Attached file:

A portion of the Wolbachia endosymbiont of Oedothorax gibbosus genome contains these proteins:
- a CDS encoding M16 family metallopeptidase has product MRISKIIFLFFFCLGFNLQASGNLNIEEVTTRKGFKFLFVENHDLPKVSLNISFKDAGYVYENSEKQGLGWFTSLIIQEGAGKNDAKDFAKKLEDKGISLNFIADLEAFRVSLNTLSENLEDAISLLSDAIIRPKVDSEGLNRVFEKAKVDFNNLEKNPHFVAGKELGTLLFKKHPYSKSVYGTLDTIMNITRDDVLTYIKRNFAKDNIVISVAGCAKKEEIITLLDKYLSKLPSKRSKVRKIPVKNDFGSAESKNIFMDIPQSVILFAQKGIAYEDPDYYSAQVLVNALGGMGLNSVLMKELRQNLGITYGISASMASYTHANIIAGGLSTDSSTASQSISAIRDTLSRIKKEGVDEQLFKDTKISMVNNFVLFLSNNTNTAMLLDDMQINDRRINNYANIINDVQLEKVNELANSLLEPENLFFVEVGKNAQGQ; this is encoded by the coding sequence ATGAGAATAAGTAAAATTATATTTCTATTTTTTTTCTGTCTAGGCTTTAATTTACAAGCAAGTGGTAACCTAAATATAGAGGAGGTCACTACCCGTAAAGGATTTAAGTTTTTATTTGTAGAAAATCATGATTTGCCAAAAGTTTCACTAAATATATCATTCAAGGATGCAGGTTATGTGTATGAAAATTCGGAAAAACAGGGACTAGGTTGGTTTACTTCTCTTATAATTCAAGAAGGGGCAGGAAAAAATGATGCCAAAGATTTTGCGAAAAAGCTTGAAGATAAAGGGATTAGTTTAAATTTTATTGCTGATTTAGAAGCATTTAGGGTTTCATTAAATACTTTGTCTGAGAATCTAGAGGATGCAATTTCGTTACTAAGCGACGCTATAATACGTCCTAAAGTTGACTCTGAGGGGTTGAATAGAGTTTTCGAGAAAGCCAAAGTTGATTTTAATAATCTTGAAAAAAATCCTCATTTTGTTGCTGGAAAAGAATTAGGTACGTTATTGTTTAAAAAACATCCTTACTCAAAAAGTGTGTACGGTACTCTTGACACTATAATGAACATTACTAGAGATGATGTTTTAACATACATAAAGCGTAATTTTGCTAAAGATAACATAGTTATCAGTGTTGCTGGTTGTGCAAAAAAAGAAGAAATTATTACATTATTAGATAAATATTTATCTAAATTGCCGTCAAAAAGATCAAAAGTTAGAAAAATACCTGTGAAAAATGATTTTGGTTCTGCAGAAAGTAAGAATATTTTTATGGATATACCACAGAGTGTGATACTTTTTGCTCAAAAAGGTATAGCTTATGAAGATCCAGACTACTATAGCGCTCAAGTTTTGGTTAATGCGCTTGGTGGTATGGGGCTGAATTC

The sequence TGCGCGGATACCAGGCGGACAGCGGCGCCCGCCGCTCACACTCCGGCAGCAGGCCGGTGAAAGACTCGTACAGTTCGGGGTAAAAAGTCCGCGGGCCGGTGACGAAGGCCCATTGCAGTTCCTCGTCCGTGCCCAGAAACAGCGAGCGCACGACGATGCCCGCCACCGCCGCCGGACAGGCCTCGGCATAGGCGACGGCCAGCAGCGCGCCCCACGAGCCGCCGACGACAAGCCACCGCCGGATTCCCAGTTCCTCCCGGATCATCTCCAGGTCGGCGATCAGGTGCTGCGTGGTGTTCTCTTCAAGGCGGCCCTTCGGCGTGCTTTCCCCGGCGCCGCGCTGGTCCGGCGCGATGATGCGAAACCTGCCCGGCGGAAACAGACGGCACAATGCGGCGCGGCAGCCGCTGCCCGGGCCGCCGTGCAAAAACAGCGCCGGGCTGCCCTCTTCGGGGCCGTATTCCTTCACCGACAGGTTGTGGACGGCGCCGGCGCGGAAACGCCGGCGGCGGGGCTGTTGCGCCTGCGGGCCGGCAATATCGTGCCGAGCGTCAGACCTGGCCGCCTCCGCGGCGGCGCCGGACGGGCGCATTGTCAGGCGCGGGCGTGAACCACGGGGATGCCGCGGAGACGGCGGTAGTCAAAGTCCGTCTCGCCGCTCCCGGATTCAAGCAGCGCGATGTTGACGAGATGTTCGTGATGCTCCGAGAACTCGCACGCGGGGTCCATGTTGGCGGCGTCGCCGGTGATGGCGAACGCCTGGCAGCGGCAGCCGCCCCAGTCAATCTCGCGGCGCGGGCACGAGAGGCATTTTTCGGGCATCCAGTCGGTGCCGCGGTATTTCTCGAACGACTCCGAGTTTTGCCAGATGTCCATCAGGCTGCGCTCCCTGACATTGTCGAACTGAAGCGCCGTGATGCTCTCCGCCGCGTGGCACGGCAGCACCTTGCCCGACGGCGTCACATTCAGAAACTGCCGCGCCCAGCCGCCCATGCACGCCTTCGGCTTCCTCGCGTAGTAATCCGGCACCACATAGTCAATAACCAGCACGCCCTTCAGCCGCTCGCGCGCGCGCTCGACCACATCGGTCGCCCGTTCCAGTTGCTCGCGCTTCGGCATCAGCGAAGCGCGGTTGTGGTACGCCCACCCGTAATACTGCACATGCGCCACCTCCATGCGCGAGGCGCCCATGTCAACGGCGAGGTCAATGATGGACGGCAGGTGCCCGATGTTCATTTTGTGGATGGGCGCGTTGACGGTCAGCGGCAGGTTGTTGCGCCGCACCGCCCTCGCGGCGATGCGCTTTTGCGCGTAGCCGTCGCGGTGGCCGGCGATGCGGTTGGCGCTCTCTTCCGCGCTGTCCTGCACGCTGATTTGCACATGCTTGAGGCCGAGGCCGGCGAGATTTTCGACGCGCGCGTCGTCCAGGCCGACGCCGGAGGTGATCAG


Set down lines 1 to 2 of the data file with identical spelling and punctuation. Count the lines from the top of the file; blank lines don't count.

A portion of the Wolbachia endosymbiont of Oedothorax gibbosus genome contains these proteins:
- a CDS encoding M16 family metallopeptidase has product MRISKIIFLFFFCLGFNLQASGNLNIEEVTTRKGFKFLFVENHDLPKVSLNISFKDAGYVYENSEKQGLGWFTSLIIQEGAGKNDAKDFAKKLEDKGISLNFIADLEAFRVSLNTLSENLEDAISLLSDAIIRPKVDSEGLNRVFEKAKVDFNNLEKNPHFVAGKELGTLLFKKHPYSKSVYGTLDTIMNITRDDVLTYIKRNFAKDNIVISVAGCAKKEEIITLLDKYLSKLPSKRSKVRKIPVKNDFGSAESKNIFMDIPQSVILFAQKGIAYEDPDYYSAQVLVNALGGMGLNSVLMKELRQNLGITYGISASMASYTHANIIAGGLSTDSSTASQSISAIRDTLSRIKKEGVDEQLFKDTKISMVNNFVLFLSNNTNTAMLLDDMQINDRRINNYANIINDVQLEKVNELANSLLEPENLFFVEVGKNAQGQ; this is encoded by the coding sequence ATGAGAATAAGTAAAATTATATTTCTATTTTTTTTCTGTCTAGGCTTTAATTTACAAGCAAGTGGTAACCTAAATATAGAGGAGGTCACTACCCGTAAAGGATTTAAGTTTTTATTTGTAGAAAATCATGATTTGCCAAAAGTTTCACTAAATATATCATTCAAGGATGCAGGTTATGTGTATGAAAATTCGGAAAAACAGGGACTAGGTTGGTTTACTTCTCTTATAATTCAAGAAGGGGCAGGAAAAAATGATGCCAAAGATTTTGCGAAAAAGCTTGAAGATAAAGGGATTAGTTTAAATTTTATTGCTGATTTAGAAGCATTTAGGGTTTCATTAAATACTTTGTCTGAGAATCTAGAGGATGCAATTTCGTTACTAAGCGACGCTATAATACGTCCTAAAGTTGACTCTGAGGGGTTGAATAGAGTTTTCGAGAAAGCCAAAGTTGATTTTAATAATCTTGAAAAAAATCCTCATTTTGTTGCTGGAAAAGAATTAGGTACGTTATTGTTTAAAAAACATCCTTACTCAAAAAGTGTGTACGGTACTCTTGACACTATAATGAACATTACTAGAGATGATGTTTTAACATACATAAAGCGTAATTTTGCTAAAGATAACATAGTTATCAGTGTTGCTGGTTGTGCAAAAAAAGAAGAAATTATTACATTATTAGATAAATATTTATCTAAATTGCCGTCAAAAAGATCAAAAGTTAGAAAAATACCTGTGAAAAATGATTTTGGTTCTGCAGAAAGTAAGAATATTTTTATGGATATACCACAGAGTGTGATACTTTTTGCTCAAAAAGGTATAGCTTATGAAGATCCAGACTACTATAGCGCTCAAGTTTTGGTTAATGCGCTTGGTGGTATGGGGCTGAATTC